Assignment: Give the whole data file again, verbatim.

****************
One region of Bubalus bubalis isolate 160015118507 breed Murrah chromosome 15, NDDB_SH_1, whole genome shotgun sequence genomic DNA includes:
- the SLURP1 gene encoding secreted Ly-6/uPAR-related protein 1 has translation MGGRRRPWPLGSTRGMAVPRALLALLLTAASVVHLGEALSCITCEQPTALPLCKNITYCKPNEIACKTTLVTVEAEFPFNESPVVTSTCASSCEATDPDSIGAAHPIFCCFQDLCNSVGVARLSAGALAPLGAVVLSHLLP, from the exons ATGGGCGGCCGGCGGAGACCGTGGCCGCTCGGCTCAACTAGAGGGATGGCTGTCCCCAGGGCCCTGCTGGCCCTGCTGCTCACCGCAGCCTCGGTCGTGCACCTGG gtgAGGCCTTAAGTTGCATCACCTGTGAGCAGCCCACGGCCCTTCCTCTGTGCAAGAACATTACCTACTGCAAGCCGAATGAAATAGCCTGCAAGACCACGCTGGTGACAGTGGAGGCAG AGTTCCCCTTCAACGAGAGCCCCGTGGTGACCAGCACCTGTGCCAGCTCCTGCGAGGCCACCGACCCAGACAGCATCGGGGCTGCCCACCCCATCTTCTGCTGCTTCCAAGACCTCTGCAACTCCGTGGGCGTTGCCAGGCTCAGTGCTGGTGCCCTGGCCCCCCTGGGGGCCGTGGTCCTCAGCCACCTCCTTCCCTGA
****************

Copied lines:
One region of Bubalus bubalis isolate 160015118507 breed Murrah chromosome 15, NDDB_SH_1, whole genome shotgun sequence genomic DNA includes:
- the SLURP1 gene encoding secreted Ly-6/uPAR-related protein 1 has translation MGGRRRPWPLGSTRGMAVPRALLALLLTAASVVHLGEALSCITCEQPTALPLCKNITYCKPNEIACKTTLVTVEAEFPFNESPVVTSTCASSCEATDPDSIGAAHPIFCCFQDLCNSVGVARLSAGALAPLGAVVLSHLLP, from the exons ATGGGCGGCCGGCGGAGACCGTGGCCGCTCGGCTCAACTAGAGGGATGGCTGTCCCCAGGGCCCTGCTGGCCCTGCTGCTCACCGCAGCCTCGGTCGTGCACCTGG gtgAGGCCTTAAGTTGCATCACCTGTGAGCAGCCCACGGCCCTTCCTCTGTGCAAGAACATTACCTACTGCAAGCCGAATGAAATAGCCTGCAAGACCACGCTGGTGACAGTGGAGGCAG AGTTCCCCTTCAACGAGAGCCCCGTGGTGACCAGCACCTGTGCCAGCTCCTGCGAGGCCACCGACCCAGACAGCATCGGGGCTGCCCACCCCATCTTCTGCTGCTTCCAAGACCTCTGCAACTCCGTGGGCGTTGCCAGGCTCAGTGCTGGTGCCCTGGCCCCCCTGGGGGCCGTGGTCCTCAGCCACCTCCTTCCCTGA